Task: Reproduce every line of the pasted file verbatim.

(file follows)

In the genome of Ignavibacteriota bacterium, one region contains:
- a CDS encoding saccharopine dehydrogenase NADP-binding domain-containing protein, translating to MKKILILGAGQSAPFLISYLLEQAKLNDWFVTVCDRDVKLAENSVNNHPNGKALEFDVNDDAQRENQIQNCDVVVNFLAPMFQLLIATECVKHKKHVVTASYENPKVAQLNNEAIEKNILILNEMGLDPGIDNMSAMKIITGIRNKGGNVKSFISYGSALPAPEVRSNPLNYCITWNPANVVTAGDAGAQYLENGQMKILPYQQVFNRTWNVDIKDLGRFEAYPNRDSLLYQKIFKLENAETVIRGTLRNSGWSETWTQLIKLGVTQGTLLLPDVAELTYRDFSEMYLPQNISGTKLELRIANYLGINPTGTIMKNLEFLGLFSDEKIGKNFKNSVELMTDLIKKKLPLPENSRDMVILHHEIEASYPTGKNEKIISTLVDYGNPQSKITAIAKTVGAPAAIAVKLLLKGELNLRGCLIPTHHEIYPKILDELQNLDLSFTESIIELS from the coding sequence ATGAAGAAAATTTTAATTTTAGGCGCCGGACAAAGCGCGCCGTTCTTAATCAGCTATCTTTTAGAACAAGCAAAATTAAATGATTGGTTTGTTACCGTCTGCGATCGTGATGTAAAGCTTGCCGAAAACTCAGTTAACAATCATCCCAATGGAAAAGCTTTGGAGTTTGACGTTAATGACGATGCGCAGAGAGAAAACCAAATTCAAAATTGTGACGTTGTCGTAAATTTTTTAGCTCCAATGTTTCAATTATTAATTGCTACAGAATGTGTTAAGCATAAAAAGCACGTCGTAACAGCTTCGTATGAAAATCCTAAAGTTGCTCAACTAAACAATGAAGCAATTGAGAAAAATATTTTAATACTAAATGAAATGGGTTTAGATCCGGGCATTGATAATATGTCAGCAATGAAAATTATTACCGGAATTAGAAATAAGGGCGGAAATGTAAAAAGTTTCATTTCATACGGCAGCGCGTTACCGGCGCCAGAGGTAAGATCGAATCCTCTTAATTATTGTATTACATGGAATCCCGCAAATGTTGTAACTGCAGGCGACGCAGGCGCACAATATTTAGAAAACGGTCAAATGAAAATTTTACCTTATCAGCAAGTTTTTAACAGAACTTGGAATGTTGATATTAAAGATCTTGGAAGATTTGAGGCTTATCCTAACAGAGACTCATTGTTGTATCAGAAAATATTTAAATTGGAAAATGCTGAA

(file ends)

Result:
In the genome of Ignavibacteriota bacterium, one region contains:
- a CDS encoding saccharopine dehydrogenase NADP-binding domain-containing protein, translating to MKKILILGAGQSAPFLISYLLEQAKLNDWFVTVCDRDVKLAENSVNNHPNGKALEFDVNDDAQRENQIQNCDVVVNFLAPMFQLLIATECVKHKKHVVTASYENPKVAQLNNEAIEKNILILNEMGLDPGIDNMSAMKIITGIRNKGGNVKSFISYGSALPAPEVRSNPLNYCITWNPANVVTAGDAGAQYLENGQMKILPYQQVFNRTWNVDIKDLGRFEAYPNRDSLLYQKIFKLENAETVIRGTLRNSGWSETWTQLIKLGVTQGTLLLPDVAELTYRDFSEMYLPQNISGTKLELRIANYLGINPTGTIMKNLEFLGLFSDEKIGKNFKNSVELMTDLIKKKLPLPENSRDMVILHHEIEASYPTGKNEKIISTLVDYGNPQSKITAIAKTVGAPAAIAVKLLLKGELNLRGCLIPTHHEIYPKILDELQNLDLSFTESIIELS from the coding sequence ATGAAGAAAATTTTAATTTTAGGCGCCGGACAAAGCGCGCCGTTCTTAATCAGCTATCTTTTAGAACAAGCAAAATTAAATGATTGGTTTGTTACCGTCTGCGATCGTGATGTAAAGCTTGCCGAAAACTCAGTTAACAATCATCCCAATGGAAAAGCTTTGGAGTTTGACGTTAATGACGATGCGCAGAGAGAAAACCAAATTCAAAATTGTGACGTTGTCGTAAATTTTTTAGCTCCAATGTTTCAATTATTAATTGCTACAGAATGTGTTAAGCATAAAAAGCACGTCGTAACAGCTTCGTATGAAAATCCTAAAGTTGCTCAACTAAACAATGAAGCAATTGAGAAAAATATTTTAATACTAAATGAAATGGGTTTAGATCCGGGCATTGATAATATGTCAGCAATGAAAATTATTACCGGAATTAGAAATAAGGGCGGAAATGTAAAAAGTTTCATTTCATACGGCAGCGCGTTACCGGCGCCAGAGGTAAGATCGAATCCTCTTAATTATTGTATTACATGGAATCCCGCAAATGTTGTAACTGCAGGCGACGCAGGCGCACAATATTTAGAAAACGGTCAAATGAAAATTTTACCTTATCAGCAAGTTTTTAACAGAACTTGGAATGTTGATATTAAAGATCTTGGAAGATTTGAGGCTTATCCTAACAGAGACTCATTGTTGTATCAGAAAATATTTAAATTGGAAAATGCTGAA